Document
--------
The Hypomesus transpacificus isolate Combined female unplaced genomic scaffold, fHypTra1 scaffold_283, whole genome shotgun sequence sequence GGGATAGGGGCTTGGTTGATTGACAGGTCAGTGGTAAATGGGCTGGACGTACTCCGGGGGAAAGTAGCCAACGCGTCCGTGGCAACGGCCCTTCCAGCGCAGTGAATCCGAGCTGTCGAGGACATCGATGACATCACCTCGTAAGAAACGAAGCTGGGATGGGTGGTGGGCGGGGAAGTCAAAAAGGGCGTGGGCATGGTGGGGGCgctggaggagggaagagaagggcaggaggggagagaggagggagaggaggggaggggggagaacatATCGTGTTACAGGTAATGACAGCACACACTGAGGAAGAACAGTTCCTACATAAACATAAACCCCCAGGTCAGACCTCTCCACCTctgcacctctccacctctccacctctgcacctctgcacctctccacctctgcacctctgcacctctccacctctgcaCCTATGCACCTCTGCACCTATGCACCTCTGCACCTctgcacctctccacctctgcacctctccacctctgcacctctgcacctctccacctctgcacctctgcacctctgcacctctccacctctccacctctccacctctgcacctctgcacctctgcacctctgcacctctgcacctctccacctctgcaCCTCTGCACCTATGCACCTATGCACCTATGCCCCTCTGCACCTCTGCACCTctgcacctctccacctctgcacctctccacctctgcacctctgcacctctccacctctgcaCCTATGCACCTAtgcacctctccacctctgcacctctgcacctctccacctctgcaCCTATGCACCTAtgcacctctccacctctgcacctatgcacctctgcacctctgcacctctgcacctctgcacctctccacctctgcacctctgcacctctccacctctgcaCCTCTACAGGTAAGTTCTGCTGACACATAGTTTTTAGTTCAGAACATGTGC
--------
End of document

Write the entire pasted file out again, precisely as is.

The Hypomesus transpacificus isolate Combined female unplaced genomic scaffold, fHypTra1 scaffold_283, whole genome shotgun sequence sequence GGGATAGGGGCTTGGTTGATTGACAGGTCAGTGGTAAATGGGCTGGACGTACTCCGGGGGAAAGTAGCCAACGCGTCCGTGGCAACGGCCCTTCCAGCGCAGTGAATCCGAGCTGTCGAGGACATCGATGACATCACCTCGTAAGAAACGAAGCTGGGATGGGTGGTGGGCGGGGAAGTCAAAAAGGGCGTGGGCATGGTGGGGGCgctggaggagggaagagaagggcaggaggggagagaggagggagaggaggggaggggggagaacatATCGTGTTACAGGTAATGACAGCACACACTGAGGAAGAACAGTTCCTACATAAACATAAACCCCCAGGTCAGACCTCTCCACCTctgcacctctccacctctccacctctgcacctctgcacctctccacctctgcacctctgcacctctccacctctgcaCCTATGCACCTCTGCACCTATGCACCTCTGCACCTctgcacctctccacctctgcacctctccacctctgcacctctgcacctctccacctctgcacctctgcacctctgcacctctccacctctccacctctccacctctgcacctctgcacctctgcacctctgcacctctgcacctctccacctctgcaCCTCTGCACCTATGCACCTATGCACCTATGCCCCTCTGCACCTCTGCACCTctgcacctctccacctctgcacctctccacctctgcacctctgcacctctccacctctgcaCCTATGCACCTAtgcacctctccacctctgcacctctgcacctctccacctctgcaCCTATGCACCTAtgcacctctccacctctgcacctatgcacctctgcacctctgcacctctgcacctctgcacctctccacctctgcacctctgcacctctccacctctgcaCCTCTACAGGTAAGTTCTGCTGACACATAGTTTTTAGTTCAGAACATGTGC